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22 January 2015 @ 04:50 pm
re-learning photography  
I've said before that there's an alternate universe pretty close to this one where I'm a professional photographer instead of writer. Back in the day I was good enough to get a scholarship for photography, but I only pursued it half-heartedly, and after a while digital cameras started doing all the work for me and I forgot what I'd learned. I do manual photography as a kind of crap shoot (ahahah) anymore, without any real sense of how the light or depth of field is going to work.

I can afford to do that with digital cameras, since I'm not burning film, but it's always kind of bothered me. I've made a couple more half-hearted attempts to re-learn the basic mechanics--a photo class here and there, mostly--but not to any particular avail, and I've long since gotten rid of the photography basics books I had in high school and college.

But it did kind of occur to me a little while ago that I tend to learn best from reading, and after faffing around a bit I picked up a basic photography book and have been poking at it.

It's embarrassing, what I've forgotten, and how easy it is to remember. Low f-stops create depth of field and high f-stops flatten it, high ISO is good for stopping action and indoor photography, shutter speed--okay, shutter speed I could always remember, that's pretty easy. :) But I am *terribly* out of practice working the three together, much less having an innate sense of what any given lighting scenario might require to create good pictures.

I don't know that I'm up for doing a weekly photo challenge/theme/thing, because the last thing I need is Another Thing I Must Do Or Feel Like A Failure to stuff into my copious free time. But I might just kind of work my way through this book and see what I'm learning and doing and post some pictures as I go along, I donno. But I do have some hopes of improving my skills again, because it's aggravating knowing I'm so much less good than I could be with even a little effort.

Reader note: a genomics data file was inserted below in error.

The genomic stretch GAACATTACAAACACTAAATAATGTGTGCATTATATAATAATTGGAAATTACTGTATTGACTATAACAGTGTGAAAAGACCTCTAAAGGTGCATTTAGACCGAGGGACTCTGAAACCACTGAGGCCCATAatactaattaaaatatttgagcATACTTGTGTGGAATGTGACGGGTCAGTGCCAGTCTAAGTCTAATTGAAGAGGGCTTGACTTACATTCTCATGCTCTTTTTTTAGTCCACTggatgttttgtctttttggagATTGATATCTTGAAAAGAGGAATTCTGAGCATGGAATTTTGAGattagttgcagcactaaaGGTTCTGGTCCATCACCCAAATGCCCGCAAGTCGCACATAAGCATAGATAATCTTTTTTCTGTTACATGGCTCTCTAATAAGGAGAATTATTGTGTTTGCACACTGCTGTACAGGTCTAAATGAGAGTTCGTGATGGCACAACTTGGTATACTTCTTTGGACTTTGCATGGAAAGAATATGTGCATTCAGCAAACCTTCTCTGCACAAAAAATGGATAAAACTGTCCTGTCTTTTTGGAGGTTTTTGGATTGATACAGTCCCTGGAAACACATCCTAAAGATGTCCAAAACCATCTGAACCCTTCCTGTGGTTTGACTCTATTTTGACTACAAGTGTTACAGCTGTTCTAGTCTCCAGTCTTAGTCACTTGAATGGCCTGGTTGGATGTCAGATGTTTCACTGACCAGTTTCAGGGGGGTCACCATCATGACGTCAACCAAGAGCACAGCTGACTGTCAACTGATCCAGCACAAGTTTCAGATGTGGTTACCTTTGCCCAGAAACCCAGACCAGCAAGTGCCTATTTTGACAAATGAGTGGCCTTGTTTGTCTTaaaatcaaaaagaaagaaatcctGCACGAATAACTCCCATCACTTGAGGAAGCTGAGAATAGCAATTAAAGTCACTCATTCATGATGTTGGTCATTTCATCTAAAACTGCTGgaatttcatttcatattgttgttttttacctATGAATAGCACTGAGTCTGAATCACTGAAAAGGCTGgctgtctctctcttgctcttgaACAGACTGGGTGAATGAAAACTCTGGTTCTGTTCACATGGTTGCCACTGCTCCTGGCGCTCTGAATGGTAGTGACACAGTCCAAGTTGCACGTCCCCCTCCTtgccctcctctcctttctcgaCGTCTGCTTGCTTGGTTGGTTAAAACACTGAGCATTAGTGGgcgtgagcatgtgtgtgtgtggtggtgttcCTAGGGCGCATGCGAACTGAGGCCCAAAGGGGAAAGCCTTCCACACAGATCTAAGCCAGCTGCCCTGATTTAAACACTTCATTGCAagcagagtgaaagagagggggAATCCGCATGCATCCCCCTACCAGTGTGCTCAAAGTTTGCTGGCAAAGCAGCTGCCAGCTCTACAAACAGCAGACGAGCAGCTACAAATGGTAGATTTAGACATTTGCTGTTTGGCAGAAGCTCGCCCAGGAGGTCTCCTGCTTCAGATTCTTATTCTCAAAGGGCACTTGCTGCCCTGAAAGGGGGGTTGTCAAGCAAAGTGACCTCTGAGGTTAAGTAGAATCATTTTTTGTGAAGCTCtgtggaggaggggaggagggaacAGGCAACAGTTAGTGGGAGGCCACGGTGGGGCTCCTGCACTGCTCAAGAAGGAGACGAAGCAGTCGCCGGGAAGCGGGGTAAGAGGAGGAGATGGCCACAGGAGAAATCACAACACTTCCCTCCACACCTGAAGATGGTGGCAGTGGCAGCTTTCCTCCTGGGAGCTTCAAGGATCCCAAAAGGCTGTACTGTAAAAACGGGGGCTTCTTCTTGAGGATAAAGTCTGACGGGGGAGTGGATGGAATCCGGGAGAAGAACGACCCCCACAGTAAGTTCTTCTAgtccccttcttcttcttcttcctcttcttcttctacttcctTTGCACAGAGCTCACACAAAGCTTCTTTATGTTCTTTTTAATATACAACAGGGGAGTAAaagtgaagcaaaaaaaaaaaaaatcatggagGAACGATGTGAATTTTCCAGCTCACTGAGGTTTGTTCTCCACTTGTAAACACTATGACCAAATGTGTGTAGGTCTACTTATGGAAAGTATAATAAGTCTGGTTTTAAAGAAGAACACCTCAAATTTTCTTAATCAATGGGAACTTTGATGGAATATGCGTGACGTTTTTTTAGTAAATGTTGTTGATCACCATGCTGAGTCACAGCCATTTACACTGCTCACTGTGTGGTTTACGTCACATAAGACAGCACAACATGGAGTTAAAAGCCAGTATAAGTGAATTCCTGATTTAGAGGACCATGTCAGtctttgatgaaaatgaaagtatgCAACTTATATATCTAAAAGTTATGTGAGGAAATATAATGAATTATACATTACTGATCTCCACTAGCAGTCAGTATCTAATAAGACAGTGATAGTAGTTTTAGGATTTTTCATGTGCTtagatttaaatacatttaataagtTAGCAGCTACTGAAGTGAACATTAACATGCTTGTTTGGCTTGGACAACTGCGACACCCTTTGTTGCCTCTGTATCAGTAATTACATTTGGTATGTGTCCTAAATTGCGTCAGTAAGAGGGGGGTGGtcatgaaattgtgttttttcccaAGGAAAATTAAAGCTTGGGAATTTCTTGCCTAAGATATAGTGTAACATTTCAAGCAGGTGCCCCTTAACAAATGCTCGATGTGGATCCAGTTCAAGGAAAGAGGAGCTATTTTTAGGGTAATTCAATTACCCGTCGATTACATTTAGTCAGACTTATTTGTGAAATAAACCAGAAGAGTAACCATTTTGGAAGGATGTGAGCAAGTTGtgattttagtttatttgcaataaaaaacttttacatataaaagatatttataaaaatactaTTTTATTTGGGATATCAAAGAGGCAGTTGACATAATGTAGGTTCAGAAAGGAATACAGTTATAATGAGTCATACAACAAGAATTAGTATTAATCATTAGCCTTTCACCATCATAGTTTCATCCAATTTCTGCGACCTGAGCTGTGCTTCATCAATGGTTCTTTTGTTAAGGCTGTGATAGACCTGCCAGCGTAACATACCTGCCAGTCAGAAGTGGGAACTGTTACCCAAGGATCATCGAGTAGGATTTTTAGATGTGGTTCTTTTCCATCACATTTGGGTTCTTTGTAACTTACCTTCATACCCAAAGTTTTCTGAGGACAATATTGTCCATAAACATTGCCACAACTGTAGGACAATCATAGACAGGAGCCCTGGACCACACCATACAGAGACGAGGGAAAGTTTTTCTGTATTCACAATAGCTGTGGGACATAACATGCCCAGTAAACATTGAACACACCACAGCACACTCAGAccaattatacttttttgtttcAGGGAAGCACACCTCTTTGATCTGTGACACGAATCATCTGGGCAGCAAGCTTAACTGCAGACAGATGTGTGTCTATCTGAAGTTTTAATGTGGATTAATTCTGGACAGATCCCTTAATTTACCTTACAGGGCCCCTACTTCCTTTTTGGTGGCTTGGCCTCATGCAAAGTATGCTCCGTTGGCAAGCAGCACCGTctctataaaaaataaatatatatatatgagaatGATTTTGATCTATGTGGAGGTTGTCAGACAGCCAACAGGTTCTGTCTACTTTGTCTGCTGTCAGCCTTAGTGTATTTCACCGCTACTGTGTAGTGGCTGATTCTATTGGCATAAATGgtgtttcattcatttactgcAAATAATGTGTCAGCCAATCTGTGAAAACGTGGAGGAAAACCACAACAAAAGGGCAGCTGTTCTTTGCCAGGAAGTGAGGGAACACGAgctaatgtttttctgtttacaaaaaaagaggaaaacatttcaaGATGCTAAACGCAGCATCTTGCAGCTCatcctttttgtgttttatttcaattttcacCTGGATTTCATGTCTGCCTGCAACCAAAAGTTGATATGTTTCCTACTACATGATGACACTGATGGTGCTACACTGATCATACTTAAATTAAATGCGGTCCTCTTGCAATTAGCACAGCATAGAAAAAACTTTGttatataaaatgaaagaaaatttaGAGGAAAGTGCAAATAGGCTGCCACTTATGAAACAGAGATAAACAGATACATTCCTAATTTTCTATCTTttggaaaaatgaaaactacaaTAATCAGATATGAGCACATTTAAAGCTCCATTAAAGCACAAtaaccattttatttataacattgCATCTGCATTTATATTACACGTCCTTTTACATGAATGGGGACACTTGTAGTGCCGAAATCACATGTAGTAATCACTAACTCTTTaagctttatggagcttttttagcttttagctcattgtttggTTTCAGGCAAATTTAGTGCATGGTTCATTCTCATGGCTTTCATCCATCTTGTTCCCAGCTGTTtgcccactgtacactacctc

My favourite and most successful shot of the experimental pictures taken today, with no doctoring applied to it. It's not an especially well-framed shot, what with a picture sticking out of the top of his head and a bannister in his neck, but those do at least illustrate the depth of field that I was trying to achieve. :)

doftest01

More of today's ISO & depth of field efforts behind the cut, with thanks to a surprisingly patient model. :)



isotest01
1/100 sec; f/4.5; ISO 800; this was me having no clue what the ISO was going to need to be inside the house. 800 was clearly not enough. I did about eight more shots, adjusting it each time, until I ended up with:

isotest02
1/100 sec; f/4.5; ISO 4000, which obviously worked a lot better. These were the settings used for the picture above the cut, too.

doftest02
1/25 sec; f/14; ISO 3200. This isn't a terrific comparative shot because it's, well, different from the other two, but the depth of field has been flattened here by turning the shutter speed down, the f-stop up, and leaving the ISO more or less where I'd been playing with it for a few minutes at that point.
 
 
 
anthony_lionanthony_lion on January 22nd, 2015 05:44 pm (UTC)
Cool.

You should pick up an old analog once, load up a random ISO roll and see what you can do with it. (Nope, not processing the film for you. I can barely process my own rolls... )
Loading ISO 400 is cheating, though.
dancinghorsedancinghorse on January 22nd, 2015 08:27 pm (UTC)
#3 looks as if he's guarding a portal to another universe. 8)
kitmizkit on January 22nd, 2015 08:29 pm (UTC)
oh damn, now we're going to have to close up shop... :)
Deborah Blakedeborahblakehps on January 22nd, 2015 08:40 pm (UTC)
That last picture does look a little like a portal to another universe. And I think your model is a handsome devil.